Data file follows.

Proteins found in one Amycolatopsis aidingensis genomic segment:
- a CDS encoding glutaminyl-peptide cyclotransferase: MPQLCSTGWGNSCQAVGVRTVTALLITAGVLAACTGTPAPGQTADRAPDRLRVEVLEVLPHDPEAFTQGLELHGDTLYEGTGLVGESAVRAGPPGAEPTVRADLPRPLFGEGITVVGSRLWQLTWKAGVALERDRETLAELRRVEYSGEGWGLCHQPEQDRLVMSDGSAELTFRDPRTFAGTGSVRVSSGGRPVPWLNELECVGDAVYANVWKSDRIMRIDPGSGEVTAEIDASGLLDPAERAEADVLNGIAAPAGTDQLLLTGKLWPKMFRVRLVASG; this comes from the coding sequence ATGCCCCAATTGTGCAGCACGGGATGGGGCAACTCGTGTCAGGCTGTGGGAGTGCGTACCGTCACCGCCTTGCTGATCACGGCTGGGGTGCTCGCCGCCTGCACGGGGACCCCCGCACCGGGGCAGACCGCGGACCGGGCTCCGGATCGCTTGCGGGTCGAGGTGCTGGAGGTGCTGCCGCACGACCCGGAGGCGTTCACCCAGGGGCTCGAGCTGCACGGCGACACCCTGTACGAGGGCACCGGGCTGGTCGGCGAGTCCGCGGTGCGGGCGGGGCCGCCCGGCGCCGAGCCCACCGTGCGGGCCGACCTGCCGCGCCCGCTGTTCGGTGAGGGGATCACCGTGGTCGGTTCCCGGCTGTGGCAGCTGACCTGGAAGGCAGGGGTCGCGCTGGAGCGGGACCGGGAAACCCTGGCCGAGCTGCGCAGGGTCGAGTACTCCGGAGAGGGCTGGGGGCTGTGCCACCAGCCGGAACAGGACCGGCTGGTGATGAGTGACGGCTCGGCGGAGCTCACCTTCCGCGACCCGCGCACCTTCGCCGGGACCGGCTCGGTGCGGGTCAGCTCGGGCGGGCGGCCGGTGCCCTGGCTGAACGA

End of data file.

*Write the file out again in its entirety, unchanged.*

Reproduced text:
Proteins found in one Amycolatopsis aidingensis genomic segment:
- a CDS encoding glutaminyl-peptide cyclotransferase: MPQLCSTGWGNSCQAVGVRTVTALLITAGVLAACTGTPAPGQTADRAPDRLRVEVLEVLPHDPEAFTQGLELHGDTLYEGTGLVGESAVRAGPPGAEPTVRADLPRPLFGEGITVVGSRLWQLTWKAGVALERDRETLAELRRVEYSGEGWGLCHQPEQDRLVMSDGSAELTFRDPRTFAGTGSVRVSSGGRPVPWLNELECVGDAVYANVWKSDRIMRIDPGSGEVTAEIDASGLLDPAERAEADVLNGIAAPAGTDQLLLTGKLWPKMFRVRLVASG; this comes from the coding sequence ATGCCCCAATTGTGCAGCACGGGATGGGGCAACTCGTGTCAGGCTGTGGGAGTGCGTACCGTCACCGCCTTGCTGATCACGGCTGGGGTGCTCGCCGCCTGCACGGGGACCCCCGCACCGGGGCAGACCGCGGACCGGGCTCCGGATCGCTTGCGGGTCGAGGTGCTGGAGGTGCTGCCGCACGACCCGGAGGCGTTCACCCAGGGGCTCGAGCTGCACGGCGACACCCTGTACGAGGGCACCGGGCTGGTCGGCGAGTCCGCGGTGCGGGCGGGGCCGCCCGGCGCCGAGCCCACCGTGCGGGCCGACCTGCCGCGCCCGCTGTTCGGTGAGGGGATCACCGTGGTCGGTTCCCGGCTGTGGCAGCTGACCTGGAAGGCAGGGGTCGCGCTGGAGCGGGACCGGGAAACCCTGGCCGAGCTGCGCAGGGTCGAGTACTCCGGAGAGGGCTGGGGGCTGTGCCACCAGCCGGAACAGGACCGGCTGGTGATGAGTGACGGCTCGGCGGAGCTCACCTTCCGCGACCCGCGCACCTTCGCCGGGACCGGCTCGGTGCGGGTCAGCTCGGGCGGGCGGCCGGTGCCCTGGCTGAACGA